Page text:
A graduate of Hofstra University with a bachelor’s degree in broadcast journalism, Amanda Balionis always knew she wanted to report on sports. She had five internships in college, including ones with the New York Jets, New York Islanders, WCBS, ABC News digital, and Us Weekly.
“People always ask ‘what’s the way?’ I don’t think there is any one way,” said Balionis, 33. “I think you just have to be dedicated. You have to be OK with it not working out the way you think it’s going to.
“None of my career worked out the way I thought it was going to, but thankfully, in the end, it has. It took a decade for me to get to the place I thought I was going to be. It’s about being passionate and not giving up.”
When Balionis graduated in 2008, it was the height of the recession and many sports jobs were being cut. She moved back home to Lancaster, Pennsylvania, and lived with her parents. She got a job at local newspaper but was laid off nine months later.
The next day, a Hofstra alum called her and asked her to audition as a sideline reporter for Verizon Fios Channel 1 covering high school sports. She got the job.
Next, Balionis was as a high school sport reporter for MSG Network in New York. Then in 2011, she joined the PGA TOUR as an in-house reporter and host, where she produced and reported tournament highlights and events.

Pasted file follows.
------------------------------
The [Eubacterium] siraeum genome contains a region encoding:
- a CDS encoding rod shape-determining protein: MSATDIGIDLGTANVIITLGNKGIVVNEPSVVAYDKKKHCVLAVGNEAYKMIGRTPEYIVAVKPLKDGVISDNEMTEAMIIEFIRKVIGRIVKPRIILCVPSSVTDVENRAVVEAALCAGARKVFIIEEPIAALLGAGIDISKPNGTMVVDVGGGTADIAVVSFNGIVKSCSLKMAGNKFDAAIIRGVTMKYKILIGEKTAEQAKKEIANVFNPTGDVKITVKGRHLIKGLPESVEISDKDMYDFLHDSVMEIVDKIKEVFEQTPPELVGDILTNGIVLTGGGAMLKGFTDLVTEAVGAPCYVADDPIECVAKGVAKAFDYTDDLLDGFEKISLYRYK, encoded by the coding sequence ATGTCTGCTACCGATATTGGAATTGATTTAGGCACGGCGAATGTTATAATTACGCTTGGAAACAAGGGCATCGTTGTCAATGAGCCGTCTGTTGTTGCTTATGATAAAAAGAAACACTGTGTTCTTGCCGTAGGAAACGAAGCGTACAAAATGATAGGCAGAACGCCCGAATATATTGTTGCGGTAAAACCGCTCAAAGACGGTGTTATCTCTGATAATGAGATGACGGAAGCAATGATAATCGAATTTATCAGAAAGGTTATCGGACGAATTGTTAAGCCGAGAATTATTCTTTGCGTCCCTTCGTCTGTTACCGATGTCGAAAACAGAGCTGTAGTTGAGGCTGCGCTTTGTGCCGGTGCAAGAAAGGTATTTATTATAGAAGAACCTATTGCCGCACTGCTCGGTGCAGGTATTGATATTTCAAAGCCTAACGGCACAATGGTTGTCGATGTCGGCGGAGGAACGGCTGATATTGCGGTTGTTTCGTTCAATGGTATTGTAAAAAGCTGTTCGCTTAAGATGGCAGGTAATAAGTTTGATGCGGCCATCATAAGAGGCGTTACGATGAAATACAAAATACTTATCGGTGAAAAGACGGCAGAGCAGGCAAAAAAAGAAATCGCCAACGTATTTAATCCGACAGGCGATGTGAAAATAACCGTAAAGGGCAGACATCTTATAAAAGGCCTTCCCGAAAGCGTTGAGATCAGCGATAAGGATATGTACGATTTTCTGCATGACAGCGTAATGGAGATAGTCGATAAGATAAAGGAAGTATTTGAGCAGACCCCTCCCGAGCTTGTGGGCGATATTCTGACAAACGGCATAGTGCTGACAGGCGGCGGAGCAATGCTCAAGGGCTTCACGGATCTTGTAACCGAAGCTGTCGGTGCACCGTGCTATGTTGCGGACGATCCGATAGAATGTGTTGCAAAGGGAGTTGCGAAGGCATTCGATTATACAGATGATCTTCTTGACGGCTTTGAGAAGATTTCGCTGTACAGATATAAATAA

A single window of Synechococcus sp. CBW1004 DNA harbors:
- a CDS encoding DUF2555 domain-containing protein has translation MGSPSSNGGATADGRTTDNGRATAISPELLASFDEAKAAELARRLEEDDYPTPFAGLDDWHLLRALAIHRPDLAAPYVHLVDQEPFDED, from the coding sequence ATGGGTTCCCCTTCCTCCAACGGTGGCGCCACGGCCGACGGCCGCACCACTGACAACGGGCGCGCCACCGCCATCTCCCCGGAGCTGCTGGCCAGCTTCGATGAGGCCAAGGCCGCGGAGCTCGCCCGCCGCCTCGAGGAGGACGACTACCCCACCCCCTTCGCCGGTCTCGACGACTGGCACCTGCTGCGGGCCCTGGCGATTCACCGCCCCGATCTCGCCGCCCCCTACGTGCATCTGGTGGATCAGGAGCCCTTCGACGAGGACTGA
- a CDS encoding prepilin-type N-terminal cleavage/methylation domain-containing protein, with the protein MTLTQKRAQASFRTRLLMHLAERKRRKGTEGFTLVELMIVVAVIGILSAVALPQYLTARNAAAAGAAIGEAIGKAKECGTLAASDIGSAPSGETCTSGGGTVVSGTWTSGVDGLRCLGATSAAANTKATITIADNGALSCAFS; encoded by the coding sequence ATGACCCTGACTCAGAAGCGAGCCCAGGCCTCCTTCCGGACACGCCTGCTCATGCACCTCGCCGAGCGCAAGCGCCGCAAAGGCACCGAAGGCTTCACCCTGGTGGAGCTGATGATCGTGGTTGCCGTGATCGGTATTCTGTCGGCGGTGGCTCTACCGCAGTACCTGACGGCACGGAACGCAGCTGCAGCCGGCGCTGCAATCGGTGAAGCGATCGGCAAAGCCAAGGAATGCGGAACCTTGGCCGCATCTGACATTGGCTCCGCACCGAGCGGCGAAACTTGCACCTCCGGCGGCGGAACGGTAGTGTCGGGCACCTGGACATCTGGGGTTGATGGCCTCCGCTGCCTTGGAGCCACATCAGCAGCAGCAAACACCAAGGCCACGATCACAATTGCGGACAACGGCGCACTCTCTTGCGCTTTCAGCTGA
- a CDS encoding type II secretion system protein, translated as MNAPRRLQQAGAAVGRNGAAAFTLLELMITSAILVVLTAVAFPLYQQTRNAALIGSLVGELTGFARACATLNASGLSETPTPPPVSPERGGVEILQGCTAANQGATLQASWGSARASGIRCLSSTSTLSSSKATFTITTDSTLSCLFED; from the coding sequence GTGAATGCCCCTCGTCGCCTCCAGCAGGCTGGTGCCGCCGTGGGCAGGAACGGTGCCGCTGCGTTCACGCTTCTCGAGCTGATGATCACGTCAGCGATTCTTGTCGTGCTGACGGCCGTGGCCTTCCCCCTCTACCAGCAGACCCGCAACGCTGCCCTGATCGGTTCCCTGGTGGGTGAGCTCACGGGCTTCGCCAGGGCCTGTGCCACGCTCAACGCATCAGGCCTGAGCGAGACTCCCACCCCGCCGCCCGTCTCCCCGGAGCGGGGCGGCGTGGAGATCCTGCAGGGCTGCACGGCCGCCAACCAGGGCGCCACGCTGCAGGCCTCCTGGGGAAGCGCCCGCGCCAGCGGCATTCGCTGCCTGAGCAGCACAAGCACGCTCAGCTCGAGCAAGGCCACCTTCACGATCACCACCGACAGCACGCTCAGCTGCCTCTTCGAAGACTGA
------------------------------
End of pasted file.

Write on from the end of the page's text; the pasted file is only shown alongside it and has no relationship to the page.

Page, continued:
Two years ago, she landed a job as a golf reporter for CBS Sports. She also works as a sideline reporter for some of CBS’s NFL and college football games. This year, she reported on social media during CBS’s Super Bowl coverage.
Balionis also works as an in-house reporter for Callaway Golf and is a contributor to Turner Sports’ digital and on-air golf team, and has covered the PGA Championship and the Ryder Cup.
Balionis remembers, when CBS Sports hired her, producer Lance Barrow telling her, “We’re not bringing you in because you’re the best woman for this job. We’re bringing you in because you’re the best available person for this job.”
She’s never been deterred or discouraged as a woman a male-dominated industry. Balionis is not intimidated but says, especially in the beginning, women don’t have the same room for error as their male counterparts.
Her defense is to always be prepared: “No one’s going to ever catch me not doing my homework or not asking a question because I wasn’t prepared for it.”
These days, she rarely feels like the only woman in the room because she’s usually not.
“I work with a lot of amazing women at CBS,” she said, citing female colleagues behind the scenes and in front of the camera, including her colleague Dottie Pepper, who Balionis called an “incredible” analyst.
An animal enthusiast, Balionis visits animal shelters all over the country and encourages her 118,000 fans on her Instagram page to volunteer at shelters or adopt dogs, using the hashtag #PuppiesandGolf.
Balionis is also a certified yoga instructor. Growing up in Pittsburgh, she played volleyball and is a huge Steelers fan. She enjoys reporting on golf and looks forward to covering other sports, too.
“I have an amazing career and I’m so passionate about this game and the stories I get to tell,” she said.
Kristen Castillo, [email protected]